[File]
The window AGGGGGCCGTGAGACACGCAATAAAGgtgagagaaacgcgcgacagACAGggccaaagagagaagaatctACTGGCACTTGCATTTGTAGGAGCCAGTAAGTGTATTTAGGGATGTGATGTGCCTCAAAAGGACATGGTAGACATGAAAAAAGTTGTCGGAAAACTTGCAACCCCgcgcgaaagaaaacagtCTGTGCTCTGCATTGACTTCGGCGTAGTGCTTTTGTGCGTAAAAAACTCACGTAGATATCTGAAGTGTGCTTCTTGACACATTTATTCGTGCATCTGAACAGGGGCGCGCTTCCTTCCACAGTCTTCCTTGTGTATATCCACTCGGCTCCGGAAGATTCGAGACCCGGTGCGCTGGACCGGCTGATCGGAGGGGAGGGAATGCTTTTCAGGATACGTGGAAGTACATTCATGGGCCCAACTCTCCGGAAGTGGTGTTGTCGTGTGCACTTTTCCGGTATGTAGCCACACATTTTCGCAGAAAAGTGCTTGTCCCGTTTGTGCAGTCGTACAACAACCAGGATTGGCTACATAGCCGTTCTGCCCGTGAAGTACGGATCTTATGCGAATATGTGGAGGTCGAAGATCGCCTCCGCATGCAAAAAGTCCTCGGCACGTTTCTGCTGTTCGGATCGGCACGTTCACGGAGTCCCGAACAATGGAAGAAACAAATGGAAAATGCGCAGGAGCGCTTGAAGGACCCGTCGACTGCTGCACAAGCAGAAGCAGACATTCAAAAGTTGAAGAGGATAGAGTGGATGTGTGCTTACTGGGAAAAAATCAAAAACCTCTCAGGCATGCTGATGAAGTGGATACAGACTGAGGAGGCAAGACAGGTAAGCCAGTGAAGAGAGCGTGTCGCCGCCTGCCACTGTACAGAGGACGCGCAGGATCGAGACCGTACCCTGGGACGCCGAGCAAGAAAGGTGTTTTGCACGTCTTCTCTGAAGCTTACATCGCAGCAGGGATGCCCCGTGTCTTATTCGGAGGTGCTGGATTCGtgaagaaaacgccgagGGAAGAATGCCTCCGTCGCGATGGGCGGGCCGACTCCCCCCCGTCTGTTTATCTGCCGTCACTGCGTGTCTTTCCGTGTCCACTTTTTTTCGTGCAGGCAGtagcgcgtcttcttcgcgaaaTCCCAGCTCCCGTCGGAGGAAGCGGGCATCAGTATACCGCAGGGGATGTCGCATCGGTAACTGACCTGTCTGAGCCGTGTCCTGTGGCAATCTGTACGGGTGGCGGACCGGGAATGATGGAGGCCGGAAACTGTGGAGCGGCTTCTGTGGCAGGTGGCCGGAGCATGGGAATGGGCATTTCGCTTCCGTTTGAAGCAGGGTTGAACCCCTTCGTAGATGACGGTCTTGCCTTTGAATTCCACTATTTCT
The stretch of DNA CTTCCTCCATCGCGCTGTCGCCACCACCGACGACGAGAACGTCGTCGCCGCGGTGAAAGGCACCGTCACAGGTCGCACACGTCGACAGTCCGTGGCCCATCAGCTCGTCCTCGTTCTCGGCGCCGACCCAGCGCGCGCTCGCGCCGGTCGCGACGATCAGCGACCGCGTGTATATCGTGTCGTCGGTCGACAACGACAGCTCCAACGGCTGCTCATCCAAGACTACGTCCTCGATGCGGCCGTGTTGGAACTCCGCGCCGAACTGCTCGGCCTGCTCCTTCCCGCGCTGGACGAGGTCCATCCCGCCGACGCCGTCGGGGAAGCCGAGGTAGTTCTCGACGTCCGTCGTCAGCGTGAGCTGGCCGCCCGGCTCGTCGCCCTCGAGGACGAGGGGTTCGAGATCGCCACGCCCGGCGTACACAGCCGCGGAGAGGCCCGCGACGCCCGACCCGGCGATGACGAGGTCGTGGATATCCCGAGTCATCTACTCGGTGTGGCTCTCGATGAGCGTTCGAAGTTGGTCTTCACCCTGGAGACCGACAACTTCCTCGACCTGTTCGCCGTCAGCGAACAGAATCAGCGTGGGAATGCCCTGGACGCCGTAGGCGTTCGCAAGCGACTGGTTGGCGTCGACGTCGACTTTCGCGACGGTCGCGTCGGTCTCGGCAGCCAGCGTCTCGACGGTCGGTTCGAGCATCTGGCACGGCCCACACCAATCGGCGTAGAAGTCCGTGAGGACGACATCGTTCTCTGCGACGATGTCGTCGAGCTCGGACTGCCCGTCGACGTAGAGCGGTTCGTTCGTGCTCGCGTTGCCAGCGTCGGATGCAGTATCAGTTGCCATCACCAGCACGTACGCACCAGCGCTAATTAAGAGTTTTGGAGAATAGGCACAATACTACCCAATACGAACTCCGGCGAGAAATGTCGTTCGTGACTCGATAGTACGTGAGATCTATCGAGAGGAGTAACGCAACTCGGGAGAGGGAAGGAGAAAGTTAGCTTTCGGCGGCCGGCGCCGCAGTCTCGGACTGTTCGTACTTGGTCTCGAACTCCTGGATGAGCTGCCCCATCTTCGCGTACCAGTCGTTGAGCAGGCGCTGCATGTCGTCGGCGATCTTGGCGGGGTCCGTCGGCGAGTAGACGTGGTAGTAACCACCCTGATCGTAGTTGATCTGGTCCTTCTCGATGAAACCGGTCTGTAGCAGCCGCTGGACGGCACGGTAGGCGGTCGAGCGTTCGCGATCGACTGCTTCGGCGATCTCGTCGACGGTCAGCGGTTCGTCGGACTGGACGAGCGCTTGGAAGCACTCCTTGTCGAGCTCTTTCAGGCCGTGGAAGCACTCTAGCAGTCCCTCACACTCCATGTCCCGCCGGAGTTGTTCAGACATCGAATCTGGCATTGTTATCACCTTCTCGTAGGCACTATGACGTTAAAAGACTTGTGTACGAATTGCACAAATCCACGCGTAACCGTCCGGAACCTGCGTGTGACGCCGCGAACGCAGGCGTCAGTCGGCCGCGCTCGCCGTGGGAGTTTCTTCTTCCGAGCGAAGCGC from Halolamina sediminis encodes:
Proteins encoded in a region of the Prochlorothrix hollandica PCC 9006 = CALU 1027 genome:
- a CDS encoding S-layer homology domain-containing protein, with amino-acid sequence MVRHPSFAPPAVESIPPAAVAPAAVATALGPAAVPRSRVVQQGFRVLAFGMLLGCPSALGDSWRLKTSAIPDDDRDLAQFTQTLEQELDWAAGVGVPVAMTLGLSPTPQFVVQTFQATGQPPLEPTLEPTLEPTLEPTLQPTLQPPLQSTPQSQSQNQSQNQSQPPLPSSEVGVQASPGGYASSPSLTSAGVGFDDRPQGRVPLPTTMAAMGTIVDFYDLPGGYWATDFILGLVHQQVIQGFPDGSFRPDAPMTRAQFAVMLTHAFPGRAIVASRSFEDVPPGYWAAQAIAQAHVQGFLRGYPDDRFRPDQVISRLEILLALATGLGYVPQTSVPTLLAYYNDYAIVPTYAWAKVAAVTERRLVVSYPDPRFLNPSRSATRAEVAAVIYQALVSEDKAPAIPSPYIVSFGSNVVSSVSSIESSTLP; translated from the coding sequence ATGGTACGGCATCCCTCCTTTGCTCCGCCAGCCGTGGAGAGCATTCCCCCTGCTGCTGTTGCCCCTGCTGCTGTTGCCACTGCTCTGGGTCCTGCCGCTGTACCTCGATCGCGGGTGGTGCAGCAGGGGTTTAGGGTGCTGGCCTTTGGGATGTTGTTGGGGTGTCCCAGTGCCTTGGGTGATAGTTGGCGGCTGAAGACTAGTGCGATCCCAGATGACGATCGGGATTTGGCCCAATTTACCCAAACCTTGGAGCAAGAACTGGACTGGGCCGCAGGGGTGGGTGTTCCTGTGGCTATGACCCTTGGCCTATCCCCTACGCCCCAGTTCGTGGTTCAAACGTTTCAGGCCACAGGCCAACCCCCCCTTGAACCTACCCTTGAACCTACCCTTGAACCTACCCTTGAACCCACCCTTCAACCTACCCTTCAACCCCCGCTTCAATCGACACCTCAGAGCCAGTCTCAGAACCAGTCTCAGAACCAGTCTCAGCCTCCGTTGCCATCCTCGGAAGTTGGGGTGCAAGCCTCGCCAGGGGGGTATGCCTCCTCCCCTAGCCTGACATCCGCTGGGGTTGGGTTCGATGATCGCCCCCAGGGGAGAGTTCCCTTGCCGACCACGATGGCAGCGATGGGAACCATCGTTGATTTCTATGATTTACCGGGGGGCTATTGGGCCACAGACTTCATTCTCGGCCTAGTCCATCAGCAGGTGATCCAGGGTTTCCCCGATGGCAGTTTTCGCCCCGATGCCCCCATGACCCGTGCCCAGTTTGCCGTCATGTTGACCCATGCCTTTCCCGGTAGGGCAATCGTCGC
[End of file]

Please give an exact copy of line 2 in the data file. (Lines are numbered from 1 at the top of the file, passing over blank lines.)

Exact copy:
The stretch of DNA CTTCCTCCATCGCGCTGTCGCCACCACCGACGACGAGAACGTCGTCGCCGCGGTGAAAGGCACCGTCACAGGTCGCACACGTCGACAGTCCGTGGCCCATCAGCTCGTCCTCGTTCTCGGCGCCGACCCAGCGCGCGCTCGCGCCGGTCGCGACGATCAGCGACCGCGTGTATATCGTGTCGTCGGTCGACAACGACAGCTCCAACGGCTGCTCATCCAAGACTACGTCCTCGATGCGGCCGTGTTGGAACTCCGCGCCGAACTGCTCGGCCTGCTCCTTCCCGCGCTGGACGAGGTCCATCCCGCCGACGCCGTCGGGGAAGCCGAGGTAGTTCTCGACGTCCGTCGTCAGCGTGAGCTGGCCGCCCGGCTCGTCGCCCTCGAGGACGAGGGGTTCGAGATCGCCACGCCCGGCGTACACAGCCGCGGAGAGGCCCGCGACGCCCGACCCGGCGATGACGAGGTCGTGGATATCCCGAGTCATCTACTCGGTGTGGCTCTCGATGAGCGTTCGAAGTTGGTCTTCACCCTGGAGACCGACAACTTCCTCGACCTGTTCGCCGTCAGCGAACAGAATCAGCGTGGGAATGCCCTGGACGCCGTAGGCGTTCGCAAGCGACTGGTTGGCGTCGACGTCGACTTTCGCGACGGTCGCGTCGGTCTCGGCAGCCAGCGTCTCGACGGTCGGTTCGAGCATCTGGCACGGCCCACACCAATCGGCGTAGAAGTCCGTGAGGACGACATCGTTCTCTGCGACGATGTCGTCGAGCTCGGACTGCCCGTCGACGTAGAGCGGTTCGTTCGTGCTCGCGTTGCCAGCGTCGGATGCAGTATCAGTTGCCATCACCAGCACGTACGCACCAGCGCTAATTAAGAGTTTTGGAGAATAGGCACAATACTACCCAATACGAACTCCGGCGAGAAATGTCGTTCGTGACTCGATAGTACGTGAGATCTATCGAGAGGAGTAACGCAACTCGGGAGAGGGAAGGAGAAAGTTAGCTTTCGGCGGCCGGCGCCGCAGTCTCGGACTGTTCGTACTTGGTCTCGAACTCCTGGATGAGCTGCCCCATCTTCGCGTACCAGTCGTTGAGCAGGCGCTGCATGTCGTCGGCGATCTTGGCGGGGTCCGTCGGCGAGTAGACGTGGTAGTAACCACCCTGATCGTAGTTGATCTGGTCCTTCTCGATGAAACCGGTCTGTAGCAGCCGCTGGACGGCACGGTAGGCGGTCGAGCGTTCGCGATCGACTGCTTCGGCGATCTCGTCGACGGTCAGCGGTTCGTCGGACTGGACGAGCGCTTGGAAGCACTCCTTGTCGAGCTCTTTCAGGCCGTGGAAGCACTCTAGCAGTCCCTCACACTCCATGTCCCGCCGGAGTTGTTCAGACATCGAATCTGGCATTGTTATCACCTTCTCGTAGGCACTATGACGTTAAAAGACTTGTGTACGAATTGCACAAATCCACGCGTAACCGTCCGGAACCTGCGTGTGACGCCGCGAACGCAGGCGTCAGTCGGCCGCGCTCGCCGTGGGAGTTTCTTCTTCCGAGCGAAGCGC from Halolamina sediminis encodes: